Special to the Nugget
There is a crisis in spine care. Costly, dangerous procedures, today touted as the next magic solution, are tomorrow shown to have low effectiveness, or worse, to pose a threat to the systemic health of the patient.
And yes, YODA can help. Not the big-eared, short-statured wiseman-creature we know from Star Wars. This Yoda is the Yale Open Data Access initiative, which is an attempt to allow a look behind the scene of medical research on drugs and devices.
YODA resulted from the use of Bone Morphogenic Protein (BMP), a genetically derived ‘bone-product’ used to improve bone repair at spinal fusion sites.
This product was originally intended for limited use on very ill patients with poor bone healing. Instead, it has been widely used over the last decade, in one-quarter of all fusion cases. Eighty-five percent of the time, its use was “off-label”, meaning it was used for conditions it was not approved for.
BMPs use increases the cost of fusion surgeries by $15,000 or more. This on top of the fact that spinal fusion is “one of the more lucrative procedures in medicine”, according to Shannon Brownlee, author of “Over-treated: Why Too Much Medicine is Making Us Sicker and Poorer”).
The initial application to the FDA for approval of BMP listed the side-effects patients are now experiencing, such as back and leg pain, inflammation, cancer, sterility and retrograde ejaculation.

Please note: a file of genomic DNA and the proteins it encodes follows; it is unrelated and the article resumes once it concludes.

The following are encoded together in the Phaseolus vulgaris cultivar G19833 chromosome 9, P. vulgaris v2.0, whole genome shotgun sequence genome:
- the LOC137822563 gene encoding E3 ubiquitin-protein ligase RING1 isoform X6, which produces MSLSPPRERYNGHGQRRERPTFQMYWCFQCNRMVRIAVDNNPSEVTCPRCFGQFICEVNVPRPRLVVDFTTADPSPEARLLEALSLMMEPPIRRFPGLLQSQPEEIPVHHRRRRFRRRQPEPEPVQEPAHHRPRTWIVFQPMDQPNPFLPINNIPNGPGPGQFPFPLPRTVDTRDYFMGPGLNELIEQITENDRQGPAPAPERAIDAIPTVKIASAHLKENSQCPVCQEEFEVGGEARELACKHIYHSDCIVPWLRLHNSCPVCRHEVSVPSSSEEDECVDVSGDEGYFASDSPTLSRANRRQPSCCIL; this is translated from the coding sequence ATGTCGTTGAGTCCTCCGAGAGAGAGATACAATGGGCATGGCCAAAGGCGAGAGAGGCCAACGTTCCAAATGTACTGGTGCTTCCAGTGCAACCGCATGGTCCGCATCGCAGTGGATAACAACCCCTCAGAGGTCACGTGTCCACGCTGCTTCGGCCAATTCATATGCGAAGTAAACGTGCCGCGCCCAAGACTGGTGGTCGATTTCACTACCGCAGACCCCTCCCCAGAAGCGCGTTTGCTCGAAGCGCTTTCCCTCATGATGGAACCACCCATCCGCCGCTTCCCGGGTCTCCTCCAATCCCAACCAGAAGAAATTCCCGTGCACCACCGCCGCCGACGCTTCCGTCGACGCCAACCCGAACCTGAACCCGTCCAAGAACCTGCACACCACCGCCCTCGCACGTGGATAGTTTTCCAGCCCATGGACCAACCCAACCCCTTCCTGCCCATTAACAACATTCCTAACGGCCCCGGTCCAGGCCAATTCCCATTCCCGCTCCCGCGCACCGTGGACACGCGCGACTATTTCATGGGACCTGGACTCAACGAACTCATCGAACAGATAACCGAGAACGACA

Thirteen later studies of close to 800 people suspiciously showed no complications whatsoever. “That there were no adverse effects should have raised some eyebrows”, Eugene Carragee, MD a spine researcher, said.
It turns out the company producing BMP, Medtronics, had influenced the research. Each research paper written cost Medtronics 12 to 15 million dollars and each study had at least one researcher on Medtronic’s payroll.
Medtronic is to be commended, now, for releasing all research data. Hopefully YODA will help restore honesty to our “science” so it can again be trusted.
However, the entire thrust of this column is to shine light on how un-scientific most of our health care approaches are.
Science is first and foremost observation, and recognizes the fact that an organism has adapted to a certain lifestyle over millennia (e.g., sun exposure, contact with the earth, regular physical activity throughout the day with limited sitting, and of course no TV or processed food!). To make the radical changes to natural life patterns modern man has done, is to court disaster.
So, in the meantime, the same sage advice used in business works also in the “business of healthcare”: Buyer Beware.
Or, as the real Yoda might say, “Wary must the buyer be.”
Dr. Huntington practices Chiropractic, Biomedical Acupuncture and Physiotherapy in Oracle, Az. 520-896-9844 email@example.com.